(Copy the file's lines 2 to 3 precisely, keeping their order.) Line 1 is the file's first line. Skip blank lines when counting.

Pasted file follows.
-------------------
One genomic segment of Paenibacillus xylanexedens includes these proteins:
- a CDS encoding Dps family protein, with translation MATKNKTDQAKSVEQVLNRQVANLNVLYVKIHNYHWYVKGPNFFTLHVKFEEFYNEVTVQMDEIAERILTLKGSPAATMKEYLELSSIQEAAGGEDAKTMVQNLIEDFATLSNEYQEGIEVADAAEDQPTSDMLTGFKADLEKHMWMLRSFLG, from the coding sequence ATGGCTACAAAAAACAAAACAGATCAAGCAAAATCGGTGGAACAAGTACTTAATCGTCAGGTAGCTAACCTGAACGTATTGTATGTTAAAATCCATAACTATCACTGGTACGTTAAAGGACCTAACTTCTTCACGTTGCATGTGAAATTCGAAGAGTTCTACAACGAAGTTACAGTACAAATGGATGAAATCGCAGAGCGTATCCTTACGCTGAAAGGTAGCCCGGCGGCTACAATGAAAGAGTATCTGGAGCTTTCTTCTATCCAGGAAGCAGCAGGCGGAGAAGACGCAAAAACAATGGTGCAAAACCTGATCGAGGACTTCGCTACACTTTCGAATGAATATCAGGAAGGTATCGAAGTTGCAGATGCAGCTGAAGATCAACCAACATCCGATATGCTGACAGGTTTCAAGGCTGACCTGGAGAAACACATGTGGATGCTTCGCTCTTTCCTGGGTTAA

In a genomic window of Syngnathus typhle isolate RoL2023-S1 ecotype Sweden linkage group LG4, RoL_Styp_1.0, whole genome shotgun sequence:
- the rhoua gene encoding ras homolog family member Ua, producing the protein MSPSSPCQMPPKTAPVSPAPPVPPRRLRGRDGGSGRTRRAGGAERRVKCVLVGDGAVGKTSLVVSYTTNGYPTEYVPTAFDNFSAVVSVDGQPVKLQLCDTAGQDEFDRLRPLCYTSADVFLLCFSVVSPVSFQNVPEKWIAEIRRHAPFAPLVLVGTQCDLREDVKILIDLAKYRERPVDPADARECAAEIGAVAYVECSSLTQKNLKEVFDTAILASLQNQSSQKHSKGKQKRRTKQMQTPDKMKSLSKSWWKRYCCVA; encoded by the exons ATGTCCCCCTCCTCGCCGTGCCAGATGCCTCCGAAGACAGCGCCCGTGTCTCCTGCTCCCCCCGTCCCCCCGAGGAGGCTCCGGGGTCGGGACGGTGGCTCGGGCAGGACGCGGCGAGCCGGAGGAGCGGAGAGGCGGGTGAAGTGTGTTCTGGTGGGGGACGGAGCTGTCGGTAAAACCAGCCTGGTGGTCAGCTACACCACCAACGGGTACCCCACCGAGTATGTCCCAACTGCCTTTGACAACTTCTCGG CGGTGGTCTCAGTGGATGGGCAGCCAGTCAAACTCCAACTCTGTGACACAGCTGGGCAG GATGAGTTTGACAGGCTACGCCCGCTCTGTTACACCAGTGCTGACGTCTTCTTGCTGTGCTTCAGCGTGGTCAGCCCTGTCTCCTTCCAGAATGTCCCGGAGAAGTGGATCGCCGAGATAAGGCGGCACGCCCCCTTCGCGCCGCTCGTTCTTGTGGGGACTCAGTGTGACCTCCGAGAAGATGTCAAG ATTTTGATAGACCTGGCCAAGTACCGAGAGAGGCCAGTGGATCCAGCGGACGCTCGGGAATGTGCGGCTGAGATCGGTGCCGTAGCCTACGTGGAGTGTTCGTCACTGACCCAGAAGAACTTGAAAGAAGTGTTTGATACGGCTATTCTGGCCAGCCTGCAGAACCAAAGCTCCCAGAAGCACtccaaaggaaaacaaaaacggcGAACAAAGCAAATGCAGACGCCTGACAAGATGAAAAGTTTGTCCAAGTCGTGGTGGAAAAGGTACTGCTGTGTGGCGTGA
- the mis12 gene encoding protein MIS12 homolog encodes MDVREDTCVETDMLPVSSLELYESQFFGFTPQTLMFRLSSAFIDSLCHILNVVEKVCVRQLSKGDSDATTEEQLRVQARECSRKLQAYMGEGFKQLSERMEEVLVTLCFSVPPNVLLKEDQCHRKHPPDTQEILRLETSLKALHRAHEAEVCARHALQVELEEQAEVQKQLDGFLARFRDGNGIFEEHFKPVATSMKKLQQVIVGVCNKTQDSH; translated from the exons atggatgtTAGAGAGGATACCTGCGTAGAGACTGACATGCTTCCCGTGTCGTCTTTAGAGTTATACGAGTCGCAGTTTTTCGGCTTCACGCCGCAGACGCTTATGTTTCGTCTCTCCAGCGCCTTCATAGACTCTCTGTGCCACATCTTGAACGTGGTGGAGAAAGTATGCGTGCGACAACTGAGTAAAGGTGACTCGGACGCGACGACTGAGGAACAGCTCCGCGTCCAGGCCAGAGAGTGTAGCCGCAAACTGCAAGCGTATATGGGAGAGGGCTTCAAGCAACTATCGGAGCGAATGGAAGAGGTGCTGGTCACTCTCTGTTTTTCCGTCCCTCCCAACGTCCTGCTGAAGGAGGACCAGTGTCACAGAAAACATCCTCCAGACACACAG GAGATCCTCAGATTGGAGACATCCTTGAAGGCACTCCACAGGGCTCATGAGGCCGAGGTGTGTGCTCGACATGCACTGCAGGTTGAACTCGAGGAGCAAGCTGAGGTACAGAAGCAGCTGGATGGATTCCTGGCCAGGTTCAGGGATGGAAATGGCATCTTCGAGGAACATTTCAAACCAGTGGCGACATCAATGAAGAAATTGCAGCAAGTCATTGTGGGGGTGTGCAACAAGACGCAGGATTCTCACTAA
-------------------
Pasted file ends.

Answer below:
- a CDS encoding Dps family protein, with translation MATKNKTDQAKSVEQVLNRQVANLNVLYVKIHNYHWYVKGPNFFTLHVKFEEFYNEVTVQMDEIAERILTLKGSPAATMKEYLELSSIQEAAGGEDAKTMVQNLIEDFATLSNEYQEGIEVADAAEDQPTSDMLTGFKADLEKHMWMLRSFLG, from the coding sequence ATGGCTACAAAAAACAAAACAGATCAAGCAAAATCGGTGGAACAAGTACTTAATCGTCAGGTAGCTAACCTGAACGTATTGTATGTTAAAATCCATAACTATCACTGGTACGTTAAAGGACCTAACTTCTTCACGTTGCATGTGAAATTCGAAGAGTTCTACAACGAAGTTACAGTACAAATGGATGAAATCGCAGAGCGTATCCTTACGCTGAAAGGTAGCCCGGCGGCTACAATGAAAGAGTATCTGGAGCTTTCTTCTATCCAGGAAGCAGCAGGCGGAGAAGACGCAAAAACAATGGTGCAAAACCTGATCGAGGACTTCGCTACACTTTCGAATGAATATCAGGAAGGTATCGAAGTTGCAGATGCAGCTGAAGATCAACCAACATCCGATATGCTGACAGGTTTCAAGGCTGACCTGGAGAAACACATGTGGATGCTTCGCTCTTTCCTGGGTTAA

In a genomic window of Syngnathus typhle isolate RoL2023-S1 ecotype Sweden linkage group LG4, RoL_Styp_1.0, whole genome shotgun sequence: